* The leading blood allergy test manufacturers are global, mainstream, have scientifically validated and documented clinical efficacy, documented technical characteristics, and validated scientific & medical modus operandi. These manufacturers produce assays that measure allergen specific IgE antibodies; that are universally acknowledged by thousands of Allergists around the world and supported by thousands of clinical studies and hundreds of technical evaluations published in peer-reviewed mainstream medical journals (for example SAML, etc etc etc). In contrast the ALCAT system is based upon a clinical concept of change of size of neutrophils in blood when mixed with various allergens. Yes, the ALCAT system may indeed measure a change in cell size of certain cells when those cells come into contact with “allergens” but even then there is enormous variation from day to day in the technical parameters of the assay system. More importantly, there is absolutely no correlation between cell size and allergy; or even between cell size and intolerance; that link has simply never been proven or even supported by robust evidence.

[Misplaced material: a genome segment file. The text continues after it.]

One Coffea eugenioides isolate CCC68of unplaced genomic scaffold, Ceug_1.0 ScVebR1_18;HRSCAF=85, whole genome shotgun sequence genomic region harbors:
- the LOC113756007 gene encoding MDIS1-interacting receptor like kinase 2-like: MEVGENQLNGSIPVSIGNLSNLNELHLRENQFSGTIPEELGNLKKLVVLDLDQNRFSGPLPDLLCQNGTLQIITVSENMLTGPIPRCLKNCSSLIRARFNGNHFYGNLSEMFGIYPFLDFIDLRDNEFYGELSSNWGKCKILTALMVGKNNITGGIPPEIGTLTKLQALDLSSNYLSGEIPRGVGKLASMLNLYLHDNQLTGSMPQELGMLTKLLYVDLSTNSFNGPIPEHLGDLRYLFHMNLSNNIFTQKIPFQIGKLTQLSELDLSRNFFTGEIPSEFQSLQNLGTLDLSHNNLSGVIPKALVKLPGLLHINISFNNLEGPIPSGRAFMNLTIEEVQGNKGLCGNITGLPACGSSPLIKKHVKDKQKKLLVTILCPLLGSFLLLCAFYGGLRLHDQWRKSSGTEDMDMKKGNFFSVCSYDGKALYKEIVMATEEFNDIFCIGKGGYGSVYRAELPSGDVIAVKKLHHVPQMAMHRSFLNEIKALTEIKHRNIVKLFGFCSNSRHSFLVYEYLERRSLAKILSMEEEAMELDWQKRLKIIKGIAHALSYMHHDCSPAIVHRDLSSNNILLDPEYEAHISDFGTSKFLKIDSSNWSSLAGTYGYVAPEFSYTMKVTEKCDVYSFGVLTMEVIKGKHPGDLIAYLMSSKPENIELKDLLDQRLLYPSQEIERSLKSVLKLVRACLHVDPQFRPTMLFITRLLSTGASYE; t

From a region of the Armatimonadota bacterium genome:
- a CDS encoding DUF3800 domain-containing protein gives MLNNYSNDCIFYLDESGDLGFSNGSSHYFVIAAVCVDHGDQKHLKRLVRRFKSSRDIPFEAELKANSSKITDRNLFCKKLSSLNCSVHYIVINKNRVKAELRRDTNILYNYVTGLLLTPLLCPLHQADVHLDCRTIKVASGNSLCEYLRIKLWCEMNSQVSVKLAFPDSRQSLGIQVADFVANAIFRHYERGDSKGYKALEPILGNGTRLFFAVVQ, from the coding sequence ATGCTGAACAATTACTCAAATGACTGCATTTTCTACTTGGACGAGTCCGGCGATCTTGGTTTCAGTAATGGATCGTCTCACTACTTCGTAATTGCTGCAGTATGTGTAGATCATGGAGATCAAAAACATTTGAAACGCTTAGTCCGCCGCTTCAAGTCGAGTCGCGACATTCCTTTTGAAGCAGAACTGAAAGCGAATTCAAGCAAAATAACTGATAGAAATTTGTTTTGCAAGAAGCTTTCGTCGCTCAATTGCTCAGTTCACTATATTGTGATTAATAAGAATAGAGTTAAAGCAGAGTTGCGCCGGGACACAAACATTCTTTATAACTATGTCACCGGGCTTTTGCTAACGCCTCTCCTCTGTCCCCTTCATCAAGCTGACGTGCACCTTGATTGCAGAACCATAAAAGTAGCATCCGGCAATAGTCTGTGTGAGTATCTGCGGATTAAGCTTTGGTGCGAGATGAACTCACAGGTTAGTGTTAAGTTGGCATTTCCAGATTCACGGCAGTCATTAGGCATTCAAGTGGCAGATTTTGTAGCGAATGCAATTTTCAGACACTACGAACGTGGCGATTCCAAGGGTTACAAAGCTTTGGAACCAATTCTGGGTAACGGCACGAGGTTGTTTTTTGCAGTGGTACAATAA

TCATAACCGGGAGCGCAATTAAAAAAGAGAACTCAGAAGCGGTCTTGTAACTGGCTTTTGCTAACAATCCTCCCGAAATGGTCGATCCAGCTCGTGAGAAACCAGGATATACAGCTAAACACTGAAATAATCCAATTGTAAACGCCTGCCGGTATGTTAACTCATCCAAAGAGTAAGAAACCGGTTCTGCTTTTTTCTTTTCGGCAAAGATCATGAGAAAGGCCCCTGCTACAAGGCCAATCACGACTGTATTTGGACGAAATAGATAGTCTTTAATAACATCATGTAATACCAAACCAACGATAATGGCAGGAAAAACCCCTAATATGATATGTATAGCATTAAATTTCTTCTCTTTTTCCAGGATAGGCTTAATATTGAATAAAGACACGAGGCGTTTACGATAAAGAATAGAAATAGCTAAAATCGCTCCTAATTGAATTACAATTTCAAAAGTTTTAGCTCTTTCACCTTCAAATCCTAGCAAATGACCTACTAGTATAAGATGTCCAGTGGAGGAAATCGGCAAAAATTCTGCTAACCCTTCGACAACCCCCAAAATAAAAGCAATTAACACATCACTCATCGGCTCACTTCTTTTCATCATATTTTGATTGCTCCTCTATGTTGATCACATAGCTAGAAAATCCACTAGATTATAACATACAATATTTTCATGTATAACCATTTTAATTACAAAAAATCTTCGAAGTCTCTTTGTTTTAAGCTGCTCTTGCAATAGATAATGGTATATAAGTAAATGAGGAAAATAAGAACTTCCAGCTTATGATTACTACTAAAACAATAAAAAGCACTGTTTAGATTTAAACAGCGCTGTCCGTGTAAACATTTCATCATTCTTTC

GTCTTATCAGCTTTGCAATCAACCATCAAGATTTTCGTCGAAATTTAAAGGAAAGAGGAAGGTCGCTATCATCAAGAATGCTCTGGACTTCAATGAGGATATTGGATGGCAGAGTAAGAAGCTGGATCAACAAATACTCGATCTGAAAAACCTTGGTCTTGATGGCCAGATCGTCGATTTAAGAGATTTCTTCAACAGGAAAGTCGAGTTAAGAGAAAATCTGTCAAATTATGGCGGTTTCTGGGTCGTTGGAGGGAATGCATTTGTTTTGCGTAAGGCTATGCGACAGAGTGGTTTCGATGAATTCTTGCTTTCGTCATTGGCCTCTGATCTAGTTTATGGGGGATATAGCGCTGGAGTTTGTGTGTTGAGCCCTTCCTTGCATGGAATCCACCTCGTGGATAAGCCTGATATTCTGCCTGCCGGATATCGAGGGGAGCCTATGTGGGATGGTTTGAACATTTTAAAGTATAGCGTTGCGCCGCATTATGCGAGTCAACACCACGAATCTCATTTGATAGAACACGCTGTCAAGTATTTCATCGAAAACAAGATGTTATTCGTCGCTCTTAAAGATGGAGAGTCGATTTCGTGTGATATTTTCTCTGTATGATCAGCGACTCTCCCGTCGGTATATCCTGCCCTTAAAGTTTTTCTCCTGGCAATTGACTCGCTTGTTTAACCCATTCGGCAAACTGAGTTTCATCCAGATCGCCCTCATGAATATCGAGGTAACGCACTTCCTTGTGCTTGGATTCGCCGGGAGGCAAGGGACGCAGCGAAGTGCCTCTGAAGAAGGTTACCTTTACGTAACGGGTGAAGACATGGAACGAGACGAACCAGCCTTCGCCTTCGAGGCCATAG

ALCAT is a completely different type of test from the measurement of allergen specific IgE, and is in no way comparable. In contrast to the tomes of documentation of the relevance of S-IgE to the diagnosis of allergy and identification of allergens, ALCAT has no independent supportive scientific validation of the clinical principle, and very little evidence indeed of the technical parameters of the assay system. 

In summary, ALCAT is just one company’s attempt to make money out of pseudo-science and the ignorance of it’s advocates and users.